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Australia and Malaysia Airlines Flight MH370

On Saturday, 8 March 2014 Malaysia Airlines flight MH370 departed from Kuala Lumpur International Airport at 00:42 am (MYT) and was expected to arrive in Beijing at 6:30 am (MYT). The Boeing 777-200ER was carrying 12 crew and 227 passengers. Communication with the aircraft was lost when it was in the vicinity of waypoint IGARI over the South China Sea. Instead of proceeding toward Vietnam en-route to China the aircraft made a turn-back west across the Malay Peninsula; changed direction again and flew north west towards the Andaman Sea; and then turned south. Flight MH370 ended in the southern Indian Ocean.

Six Australians and two New Zealanders were on board flight MH370. One of the New Zealanders had moved to Australia so his family was living there when MH370 went missing.

Australian media reported the incident with updates as Malaysia Airlines released each media statement.

The initial search for MH370 began in the South China Sea, east of Malaysia, and continued until 15th March. However, a concurrent search was conducted west of the Malay Peninsula, covering areas in the Strait of Malacca, Andaman Sea and the Bay of Bengal, and West of Sumatra. Australia and New Zealand joined ten other countries contributing to this stage of the search for MH370.

Search areas were redefined to northern and southern corridors and then focussed on the southern Indian Ocean. At the request of the Malaysian Government, the Australian Government accepted responsibility for initial search operations in the southern part of the Indian Ocean on 17 March 2014[1].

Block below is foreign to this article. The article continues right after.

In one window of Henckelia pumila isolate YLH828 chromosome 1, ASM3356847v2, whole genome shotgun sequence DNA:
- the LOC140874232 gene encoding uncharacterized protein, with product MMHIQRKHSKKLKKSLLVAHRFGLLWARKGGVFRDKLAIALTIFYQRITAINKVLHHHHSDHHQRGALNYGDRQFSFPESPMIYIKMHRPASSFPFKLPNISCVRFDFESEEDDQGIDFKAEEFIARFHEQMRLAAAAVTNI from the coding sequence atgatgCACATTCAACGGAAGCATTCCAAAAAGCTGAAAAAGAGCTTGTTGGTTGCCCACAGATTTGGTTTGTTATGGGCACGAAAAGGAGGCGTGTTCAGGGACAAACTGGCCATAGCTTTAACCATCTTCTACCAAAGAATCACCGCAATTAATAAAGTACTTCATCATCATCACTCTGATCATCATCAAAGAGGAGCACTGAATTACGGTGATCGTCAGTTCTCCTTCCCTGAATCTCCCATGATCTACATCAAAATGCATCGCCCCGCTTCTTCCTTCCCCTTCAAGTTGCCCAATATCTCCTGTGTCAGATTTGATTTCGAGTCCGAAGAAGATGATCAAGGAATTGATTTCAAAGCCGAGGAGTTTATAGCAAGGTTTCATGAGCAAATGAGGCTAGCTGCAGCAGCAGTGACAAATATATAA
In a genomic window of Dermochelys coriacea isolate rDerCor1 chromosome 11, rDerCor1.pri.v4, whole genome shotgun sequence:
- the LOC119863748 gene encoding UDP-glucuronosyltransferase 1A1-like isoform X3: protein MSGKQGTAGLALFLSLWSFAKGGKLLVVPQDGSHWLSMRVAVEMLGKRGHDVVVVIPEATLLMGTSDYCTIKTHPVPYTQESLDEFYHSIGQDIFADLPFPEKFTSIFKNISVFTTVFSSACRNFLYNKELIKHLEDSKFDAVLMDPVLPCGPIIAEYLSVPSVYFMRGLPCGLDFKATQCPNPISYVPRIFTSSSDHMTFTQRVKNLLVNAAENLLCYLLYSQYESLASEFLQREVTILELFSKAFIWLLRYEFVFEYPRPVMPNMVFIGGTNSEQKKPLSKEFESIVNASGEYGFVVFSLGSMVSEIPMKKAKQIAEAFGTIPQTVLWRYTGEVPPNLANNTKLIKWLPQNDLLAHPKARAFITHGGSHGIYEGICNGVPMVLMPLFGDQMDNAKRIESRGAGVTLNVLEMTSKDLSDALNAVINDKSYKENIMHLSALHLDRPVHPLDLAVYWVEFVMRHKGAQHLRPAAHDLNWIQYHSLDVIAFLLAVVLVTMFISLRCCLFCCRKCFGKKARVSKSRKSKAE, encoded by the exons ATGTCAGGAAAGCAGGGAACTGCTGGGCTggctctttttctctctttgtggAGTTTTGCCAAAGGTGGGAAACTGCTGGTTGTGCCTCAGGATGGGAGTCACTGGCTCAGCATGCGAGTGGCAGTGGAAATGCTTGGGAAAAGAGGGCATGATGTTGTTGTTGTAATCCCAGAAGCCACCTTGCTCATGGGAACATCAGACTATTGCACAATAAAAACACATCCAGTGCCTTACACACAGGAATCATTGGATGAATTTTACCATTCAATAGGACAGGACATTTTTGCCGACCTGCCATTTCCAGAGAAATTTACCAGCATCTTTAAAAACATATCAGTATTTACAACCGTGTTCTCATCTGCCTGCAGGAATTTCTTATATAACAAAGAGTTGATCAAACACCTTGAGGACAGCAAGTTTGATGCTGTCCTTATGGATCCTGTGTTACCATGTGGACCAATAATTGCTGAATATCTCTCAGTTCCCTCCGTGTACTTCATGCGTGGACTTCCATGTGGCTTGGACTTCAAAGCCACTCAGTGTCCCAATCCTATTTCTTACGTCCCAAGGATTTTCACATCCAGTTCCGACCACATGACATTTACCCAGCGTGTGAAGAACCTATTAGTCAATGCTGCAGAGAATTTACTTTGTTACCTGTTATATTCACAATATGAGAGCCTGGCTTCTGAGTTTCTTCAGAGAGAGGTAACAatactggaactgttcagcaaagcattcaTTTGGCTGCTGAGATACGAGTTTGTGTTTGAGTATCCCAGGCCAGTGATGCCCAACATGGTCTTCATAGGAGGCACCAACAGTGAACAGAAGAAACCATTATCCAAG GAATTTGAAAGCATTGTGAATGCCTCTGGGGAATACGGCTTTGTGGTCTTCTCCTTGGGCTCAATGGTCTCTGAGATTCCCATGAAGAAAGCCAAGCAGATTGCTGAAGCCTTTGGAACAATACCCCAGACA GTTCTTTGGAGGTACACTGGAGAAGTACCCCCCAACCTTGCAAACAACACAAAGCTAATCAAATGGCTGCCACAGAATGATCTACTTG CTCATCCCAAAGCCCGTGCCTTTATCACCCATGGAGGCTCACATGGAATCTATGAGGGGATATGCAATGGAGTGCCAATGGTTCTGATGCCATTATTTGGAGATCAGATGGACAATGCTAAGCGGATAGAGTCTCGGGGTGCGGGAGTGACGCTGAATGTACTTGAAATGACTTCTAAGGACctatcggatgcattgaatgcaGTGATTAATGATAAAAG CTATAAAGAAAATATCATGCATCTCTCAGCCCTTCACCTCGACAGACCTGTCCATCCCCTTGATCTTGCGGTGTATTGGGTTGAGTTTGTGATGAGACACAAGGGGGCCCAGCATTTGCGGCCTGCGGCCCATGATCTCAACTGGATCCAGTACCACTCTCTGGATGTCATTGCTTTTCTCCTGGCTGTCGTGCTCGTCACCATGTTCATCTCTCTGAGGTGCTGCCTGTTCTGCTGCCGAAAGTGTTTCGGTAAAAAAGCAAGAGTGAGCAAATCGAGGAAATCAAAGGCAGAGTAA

The search was coordinated by the Australian Maritime Safety Authority.

On 30 March 2014, the then Prime Minister of Australia, the Hon Tony Abbott MP, established the Joint Agency Coordination Centre (JACC) to coordinate the Australian Government's support for the search for missing flight MH370.[1].

The Governments of Malaysia, The People's Republic of China, and Australia entered into a Memorandum of Understanding, forming a Tripartite and a cost sharing arrangement for an ongoing underwater search for MH370.

When the Malaysian Government instituted an independent international Investigation Team known as The Malaysian ICAO Annex 13 Safety Investigation Team for MH370, Australia appointed an Accredited Representative from the Australian Transport Safety Bureau (ATSB).

The ATSB opened an External Aviation Investigation AE-2014-054, and the ATSB's role has been to assist the Malaysian Government’s Annex 13 safety investigation. The ATSB has been supported by other government agencies, companies and individuals.

Further detail is provided in articles indexed below:-

  1. 1.0 1.1 The Operational Search for MH370, Australian Transport Safety Bureau, 3 October 2017